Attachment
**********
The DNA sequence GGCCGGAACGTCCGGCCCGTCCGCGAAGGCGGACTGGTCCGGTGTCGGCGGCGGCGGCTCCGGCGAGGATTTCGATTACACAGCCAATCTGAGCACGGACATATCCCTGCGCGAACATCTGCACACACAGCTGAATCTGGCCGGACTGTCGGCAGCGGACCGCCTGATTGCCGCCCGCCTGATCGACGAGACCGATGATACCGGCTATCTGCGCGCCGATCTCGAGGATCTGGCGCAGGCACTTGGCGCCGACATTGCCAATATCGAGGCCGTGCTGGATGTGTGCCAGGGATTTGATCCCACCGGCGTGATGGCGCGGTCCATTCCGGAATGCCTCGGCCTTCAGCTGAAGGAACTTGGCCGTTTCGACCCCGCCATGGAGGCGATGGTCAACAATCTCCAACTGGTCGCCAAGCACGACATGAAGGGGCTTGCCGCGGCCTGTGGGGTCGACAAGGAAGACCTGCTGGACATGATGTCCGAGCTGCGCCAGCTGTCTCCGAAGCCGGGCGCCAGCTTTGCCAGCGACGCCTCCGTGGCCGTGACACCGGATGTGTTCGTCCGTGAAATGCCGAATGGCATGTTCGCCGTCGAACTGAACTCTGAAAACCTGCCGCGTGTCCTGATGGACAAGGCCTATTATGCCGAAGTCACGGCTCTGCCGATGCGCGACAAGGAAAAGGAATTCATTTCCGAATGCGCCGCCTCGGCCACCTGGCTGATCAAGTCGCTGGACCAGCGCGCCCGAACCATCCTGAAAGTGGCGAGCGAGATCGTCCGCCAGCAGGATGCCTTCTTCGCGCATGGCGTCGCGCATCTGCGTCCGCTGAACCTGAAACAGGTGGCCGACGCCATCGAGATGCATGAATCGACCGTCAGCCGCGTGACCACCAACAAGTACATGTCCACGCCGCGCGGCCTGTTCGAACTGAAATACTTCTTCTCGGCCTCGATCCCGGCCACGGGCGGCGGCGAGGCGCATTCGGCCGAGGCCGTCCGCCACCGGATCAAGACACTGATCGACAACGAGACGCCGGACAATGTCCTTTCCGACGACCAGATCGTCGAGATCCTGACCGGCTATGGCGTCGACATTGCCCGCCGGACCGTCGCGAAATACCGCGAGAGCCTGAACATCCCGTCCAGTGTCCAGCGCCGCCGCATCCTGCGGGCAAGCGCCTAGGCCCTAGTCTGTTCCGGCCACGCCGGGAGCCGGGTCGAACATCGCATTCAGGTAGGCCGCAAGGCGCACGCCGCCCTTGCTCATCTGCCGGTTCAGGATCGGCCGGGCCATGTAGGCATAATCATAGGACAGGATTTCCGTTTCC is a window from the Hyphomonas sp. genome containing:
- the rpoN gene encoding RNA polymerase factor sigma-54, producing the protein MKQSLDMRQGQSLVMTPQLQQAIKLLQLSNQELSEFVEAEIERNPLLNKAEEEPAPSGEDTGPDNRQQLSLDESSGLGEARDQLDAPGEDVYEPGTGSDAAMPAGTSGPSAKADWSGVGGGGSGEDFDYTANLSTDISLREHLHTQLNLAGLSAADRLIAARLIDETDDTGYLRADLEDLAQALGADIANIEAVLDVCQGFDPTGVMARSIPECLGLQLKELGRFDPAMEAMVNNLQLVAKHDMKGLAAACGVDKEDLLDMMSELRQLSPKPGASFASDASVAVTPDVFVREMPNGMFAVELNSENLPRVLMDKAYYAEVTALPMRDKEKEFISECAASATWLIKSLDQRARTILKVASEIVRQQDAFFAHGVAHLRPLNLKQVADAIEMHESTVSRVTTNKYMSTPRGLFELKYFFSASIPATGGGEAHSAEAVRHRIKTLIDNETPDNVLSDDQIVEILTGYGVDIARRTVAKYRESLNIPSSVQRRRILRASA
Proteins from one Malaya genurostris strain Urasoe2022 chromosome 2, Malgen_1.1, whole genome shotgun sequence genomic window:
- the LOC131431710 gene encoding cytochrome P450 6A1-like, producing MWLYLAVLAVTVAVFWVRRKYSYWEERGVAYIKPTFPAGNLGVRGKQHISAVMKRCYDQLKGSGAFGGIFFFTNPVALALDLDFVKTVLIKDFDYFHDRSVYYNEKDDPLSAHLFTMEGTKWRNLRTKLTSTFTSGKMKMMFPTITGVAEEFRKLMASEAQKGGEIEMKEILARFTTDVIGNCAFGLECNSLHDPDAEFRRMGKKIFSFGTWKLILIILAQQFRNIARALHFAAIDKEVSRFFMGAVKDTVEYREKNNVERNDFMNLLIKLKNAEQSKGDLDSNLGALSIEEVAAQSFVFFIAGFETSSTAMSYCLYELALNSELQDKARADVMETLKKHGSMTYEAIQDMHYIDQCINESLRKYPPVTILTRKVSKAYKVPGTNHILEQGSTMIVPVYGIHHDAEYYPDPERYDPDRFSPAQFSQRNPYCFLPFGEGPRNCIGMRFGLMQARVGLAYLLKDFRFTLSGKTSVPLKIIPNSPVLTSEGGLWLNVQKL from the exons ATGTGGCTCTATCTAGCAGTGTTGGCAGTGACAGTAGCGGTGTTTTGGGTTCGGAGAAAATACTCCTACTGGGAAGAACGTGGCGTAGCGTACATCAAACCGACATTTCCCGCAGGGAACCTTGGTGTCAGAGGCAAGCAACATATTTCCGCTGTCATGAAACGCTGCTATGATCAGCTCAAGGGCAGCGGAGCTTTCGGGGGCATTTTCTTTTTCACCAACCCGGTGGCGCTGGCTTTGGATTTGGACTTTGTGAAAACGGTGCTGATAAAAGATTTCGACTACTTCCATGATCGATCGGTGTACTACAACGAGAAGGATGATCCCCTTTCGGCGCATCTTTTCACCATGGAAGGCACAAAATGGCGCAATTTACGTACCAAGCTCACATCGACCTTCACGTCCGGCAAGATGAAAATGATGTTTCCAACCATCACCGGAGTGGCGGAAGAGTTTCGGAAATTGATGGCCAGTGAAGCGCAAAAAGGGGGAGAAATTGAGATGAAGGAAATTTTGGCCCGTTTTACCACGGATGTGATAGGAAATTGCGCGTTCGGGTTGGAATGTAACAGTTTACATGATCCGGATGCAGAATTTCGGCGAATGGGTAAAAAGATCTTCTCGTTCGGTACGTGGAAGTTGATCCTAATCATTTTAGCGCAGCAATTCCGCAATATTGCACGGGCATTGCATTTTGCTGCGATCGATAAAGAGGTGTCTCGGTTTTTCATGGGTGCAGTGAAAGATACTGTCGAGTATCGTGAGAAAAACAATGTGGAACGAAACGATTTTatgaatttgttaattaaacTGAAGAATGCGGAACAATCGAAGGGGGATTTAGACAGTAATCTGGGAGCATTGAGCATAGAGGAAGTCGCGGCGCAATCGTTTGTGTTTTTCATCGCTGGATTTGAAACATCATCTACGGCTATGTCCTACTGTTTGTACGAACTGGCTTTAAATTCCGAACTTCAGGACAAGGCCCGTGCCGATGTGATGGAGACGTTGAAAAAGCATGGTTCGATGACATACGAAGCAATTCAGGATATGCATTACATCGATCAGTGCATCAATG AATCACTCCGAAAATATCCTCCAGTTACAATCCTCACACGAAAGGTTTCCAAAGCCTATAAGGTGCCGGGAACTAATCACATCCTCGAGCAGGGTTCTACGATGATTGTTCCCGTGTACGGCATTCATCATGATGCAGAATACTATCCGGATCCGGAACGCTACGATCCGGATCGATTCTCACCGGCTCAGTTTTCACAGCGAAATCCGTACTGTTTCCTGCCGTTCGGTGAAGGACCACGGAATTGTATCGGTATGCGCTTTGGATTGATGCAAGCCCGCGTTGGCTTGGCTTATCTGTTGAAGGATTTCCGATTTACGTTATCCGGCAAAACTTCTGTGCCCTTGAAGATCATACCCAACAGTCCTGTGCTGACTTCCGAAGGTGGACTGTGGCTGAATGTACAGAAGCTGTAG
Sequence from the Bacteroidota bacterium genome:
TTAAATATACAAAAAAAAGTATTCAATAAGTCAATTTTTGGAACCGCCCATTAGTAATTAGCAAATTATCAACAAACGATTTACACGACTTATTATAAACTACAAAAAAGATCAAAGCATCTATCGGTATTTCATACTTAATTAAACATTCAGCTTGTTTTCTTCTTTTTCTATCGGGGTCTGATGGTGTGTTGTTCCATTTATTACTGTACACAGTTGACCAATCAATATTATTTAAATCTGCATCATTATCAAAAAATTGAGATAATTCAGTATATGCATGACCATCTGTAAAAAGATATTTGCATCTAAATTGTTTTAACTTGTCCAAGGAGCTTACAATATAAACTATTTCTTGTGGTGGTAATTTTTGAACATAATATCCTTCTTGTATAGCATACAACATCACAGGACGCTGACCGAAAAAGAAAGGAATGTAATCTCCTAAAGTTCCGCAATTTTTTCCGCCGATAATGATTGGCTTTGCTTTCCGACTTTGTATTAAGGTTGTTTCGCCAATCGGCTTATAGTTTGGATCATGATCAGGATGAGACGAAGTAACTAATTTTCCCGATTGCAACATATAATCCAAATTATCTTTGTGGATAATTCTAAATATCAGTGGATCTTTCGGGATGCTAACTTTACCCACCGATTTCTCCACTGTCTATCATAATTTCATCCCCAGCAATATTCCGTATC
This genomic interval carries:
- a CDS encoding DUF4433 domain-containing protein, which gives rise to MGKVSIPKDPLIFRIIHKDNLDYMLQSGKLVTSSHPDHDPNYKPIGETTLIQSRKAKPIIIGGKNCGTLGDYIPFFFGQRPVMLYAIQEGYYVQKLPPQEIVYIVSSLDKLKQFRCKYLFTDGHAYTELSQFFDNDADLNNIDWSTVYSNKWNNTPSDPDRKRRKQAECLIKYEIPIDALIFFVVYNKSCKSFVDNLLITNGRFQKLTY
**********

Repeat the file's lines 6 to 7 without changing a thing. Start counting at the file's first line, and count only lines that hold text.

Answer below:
TTAAATATACAAAAAAAAGTATTCAATAAGTCAATTTTTGGAACCGCCCATTAGTAATTAGCAAATTATCAACAAACGATTTACACGACTTATTATAAACTACAAAAAAGATCAAAGCATCTATCGGTATTTCATACTTAATTAAACATTCAGCTTGTTTTCTTCTTTTTCTATCGGGGTCTGATGGTGTGTTGTTCCATTTATTACTGTACACAGTTGACCAATCAATATTATTTAAATCTGCATCATTATCAAAAAATTGAGATAATTCAGTATATGCATGACCATCTGTAAAAAGATATTTGCATCTAAATTGTTTTAACTTGTCCAAGGAGCTTACAATATAAACTATTTCTTGTGGTGGTAATTTTTGAACATAATATCCTTCTTGTATAGCATACAACATCACAGGACGCTGACCGAAAAAGAAAGGAATGTAATCTCCTAAAGTTCCGCAATTTTTTCCGCCGATAATGATTGGCTTTGCTTTCCGACTTTGTATTAAGGTTGTTTCGCCAATCGGCTTATAGTTTGGATCATGATCAGGATGAGACGAAGTAACTAATTTTCCCGATTGCAACATATAATCCAAATTATCTTTGTGGATAATTCTAAATATCAGTGGATCTTTCGGGATGCTAACTTTACCCACCGATTTCTCCACTGTCTATCATAATTTCATCCCCAGCAATATTCCGTATC
This genomic interval carries: